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A Hazard of New Fortunes — Complete by Howells

And behind these portieres swarmed more gimcracks


Herodotus or the Thucydides, and would be there in a minute. The Buttons brought him--a Yankee of browbeating presence in plain clothes--almost before they had time to exchange a frightened whisper in recognition of the fact that there could be no doubt of the steam heat and elevator in this case. Half stifled in the one, they mounted in the other eight stories, while they tried to keep their self-respect under the gaze of the superintendent, which they felt was classing and assessing them with unfriendly accuracy. They could not, and they faltered abashed at the threshold of Mrs. Grosvenor Green's apartment, while the superintendent lit the gas in the gangway that he called a private hall, and in the drawing-room and the succession of chambers stretching rearward to the kitchen. Everything had, been done by the architect to save space, and everything, to waste it by Mrs. Grosvenor Green. She had conformed to a law for the necessity of turning round in each room, and had folding-beds in the chambers, but there her subordination had ended, and wherever you might have turned round she had put a gimcrack so that you would knock it over if you did turn. The place was rather pretty and even imposing at first glance, and it took several joint ballots for March and his wife to make sure that with the kitchen there were only six rooms. At every door hung a portiere from large rings on a brass rod; every shelf and dressing-case and mantel was littered with gimcracks, and the corners of the tiny rooms were curtained off, and behind these portieres swarmed more gimcracks. The front of the upright piano had what March called a short-skirted portiere on it, and the top was covered with vases, with dragon candlesticks and with Jap fans, which also expanded themselves bat wise on the walls between the etchings and the water colors. The floors were covered with filling, and then rugs and then skins; the easy-chairs all had tidies, Armenian and Turkish and Persian; the lounges and sofas had embroidered cushions hidden under tidies.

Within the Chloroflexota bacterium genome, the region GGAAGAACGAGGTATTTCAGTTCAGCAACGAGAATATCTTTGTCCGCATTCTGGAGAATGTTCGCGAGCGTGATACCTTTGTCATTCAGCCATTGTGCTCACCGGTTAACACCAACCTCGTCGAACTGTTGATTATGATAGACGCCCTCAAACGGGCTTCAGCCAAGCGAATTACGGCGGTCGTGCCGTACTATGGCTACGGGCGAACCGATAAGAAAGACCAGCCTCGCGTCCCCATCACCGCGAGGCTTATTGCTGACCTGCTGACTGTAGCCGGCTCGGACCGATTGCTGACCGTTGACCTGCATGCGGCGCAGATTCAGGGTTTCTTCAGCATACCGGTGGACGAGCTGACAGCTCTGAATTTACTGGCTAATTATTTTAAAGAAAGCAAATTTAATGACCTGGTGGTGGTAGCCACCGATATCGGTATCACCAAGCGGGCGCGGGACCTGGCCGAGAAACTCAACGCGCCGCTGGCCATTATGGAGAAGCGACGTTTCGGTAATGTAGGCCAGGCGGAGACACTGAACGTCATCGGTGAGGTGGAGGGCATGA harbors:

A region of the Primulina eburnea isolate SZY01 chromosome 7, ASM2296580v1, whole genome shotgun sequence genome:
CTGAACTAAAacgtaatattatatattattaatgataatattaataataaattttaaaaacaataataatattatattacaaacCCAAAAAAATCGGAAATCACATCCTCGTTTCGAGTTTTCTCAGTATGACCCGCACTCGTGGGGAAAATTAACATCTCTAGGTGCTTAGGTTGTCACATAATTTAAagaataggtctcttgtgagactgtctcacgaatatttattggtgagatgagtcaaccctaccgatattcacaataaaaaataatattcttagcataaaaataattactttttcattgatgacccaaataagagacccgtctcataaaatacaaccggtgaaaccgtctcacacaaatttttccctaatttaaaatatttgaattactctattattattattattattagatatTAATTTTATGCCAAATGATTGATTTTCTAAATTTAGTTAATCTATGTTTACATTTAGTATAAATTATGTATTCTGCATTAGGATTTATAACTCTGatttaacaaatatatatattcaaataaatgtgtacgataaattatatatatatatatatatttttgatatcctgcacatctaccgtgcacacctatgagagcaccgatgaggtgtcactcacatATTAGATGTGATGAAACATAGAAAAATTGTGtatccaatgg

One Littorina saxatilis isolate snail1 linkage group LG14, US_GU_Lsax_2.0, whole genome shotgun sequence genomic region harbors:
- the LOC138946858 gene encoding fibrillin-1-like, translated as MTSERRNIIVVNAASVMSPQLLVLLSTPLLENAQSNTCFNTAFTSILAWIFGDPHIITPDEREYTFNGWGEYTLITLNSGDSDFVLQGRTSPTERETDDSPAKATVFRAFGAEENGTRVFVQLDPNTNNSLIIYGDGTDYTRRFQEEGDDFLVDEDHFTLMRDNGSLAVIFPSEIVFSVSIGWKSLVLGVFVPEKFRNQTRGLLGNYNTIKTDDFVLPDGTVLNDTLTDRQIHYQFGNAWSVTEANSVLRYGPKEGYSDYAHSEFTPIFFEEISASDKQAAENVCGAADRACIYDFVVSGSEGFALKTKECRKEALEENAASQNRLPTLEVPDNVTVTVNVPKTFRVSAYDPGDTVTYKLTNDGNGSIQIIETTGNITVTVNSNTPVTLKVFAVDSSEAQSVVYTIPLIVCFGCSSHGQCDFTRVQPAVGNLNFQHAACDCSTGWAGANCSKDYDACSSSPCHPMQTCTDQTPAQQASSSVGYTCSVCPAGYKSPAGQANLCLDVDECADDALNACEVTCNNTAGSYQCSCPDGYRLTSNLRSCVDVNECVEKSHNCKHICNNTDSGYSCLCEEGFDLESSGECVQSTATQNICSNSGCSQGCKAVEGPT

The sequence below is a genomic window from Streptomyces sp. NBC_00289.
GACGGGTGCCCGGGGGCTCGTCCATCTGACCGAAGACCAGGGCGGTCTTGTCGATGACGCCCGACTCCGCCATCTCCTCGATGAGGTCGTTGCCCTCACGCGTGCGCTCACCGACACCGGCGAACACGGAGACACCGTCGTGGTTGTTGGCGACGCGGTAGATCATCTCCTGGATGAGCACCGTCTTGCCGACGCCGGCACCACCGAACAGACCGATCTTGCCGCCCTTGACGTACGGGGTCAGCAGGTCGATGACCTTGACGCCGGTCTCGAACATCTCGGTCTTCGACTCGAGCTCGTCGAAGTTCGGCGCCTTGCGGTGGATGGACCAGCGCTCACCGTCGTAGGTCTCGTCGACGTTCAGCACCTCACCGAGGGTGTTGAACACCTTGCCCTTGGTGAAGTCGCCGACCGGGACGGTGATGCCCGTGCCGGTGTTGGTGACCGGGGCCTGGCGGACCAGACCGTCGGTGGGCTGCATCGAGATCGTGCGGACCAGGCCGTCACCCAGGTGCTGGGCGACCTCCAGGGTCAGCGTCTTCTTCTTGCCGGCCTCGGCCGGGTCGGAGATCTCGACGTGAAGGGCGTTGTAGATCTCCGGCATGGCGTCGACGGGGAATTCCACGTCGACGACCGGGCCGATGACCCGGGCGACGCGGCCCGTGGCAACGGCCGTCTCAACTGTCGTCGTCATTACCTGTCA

The radiator was concealed by a Jap screen, and over the top of this some Arab scarfs were flung. There was a superabundance of clocks. China pugs guarded the hearth; a brass sunflower smiled from the top of either andiron, and a brass peacock spread its tail before them inside a high filigree fender; on one side was a coalhod in 'repousse' brass, and on the other a wrought iron wood-basket. Some red Japanese bird-kites were stuck about in the necks of spelter vases, a crimson Jap umbrella hung opened beneath the chandelier, and each globe had a shade of yellow silk.

March, when he had recovered his self-command a little in the presence of the agglomeration, comforted himself by calling the bric-a-brac Jamescracks, as if this was their full name.

The disrespect he was able to show the whole apartment by means of this joke strengthened him to say boldly to the superintendent that it was altogether too small; then he asked carelessly what the rent was.

"Two hundred and fifty."

The Marches gave a start, and looked at each other.

"Don't you think we could make it do?" she asked him, and he could see that she had mentally saved five hundred dollars as the difference between the rent of their house and that of this flat. "It has some very pretty features, and we could manage to squeeze in, couldn't we?"

"You won't find another furnished flat like it for no two-fifty a month in the whole city," the superintendent put in.

They exchanged glances again, and March said, carelessly, "It's too small."


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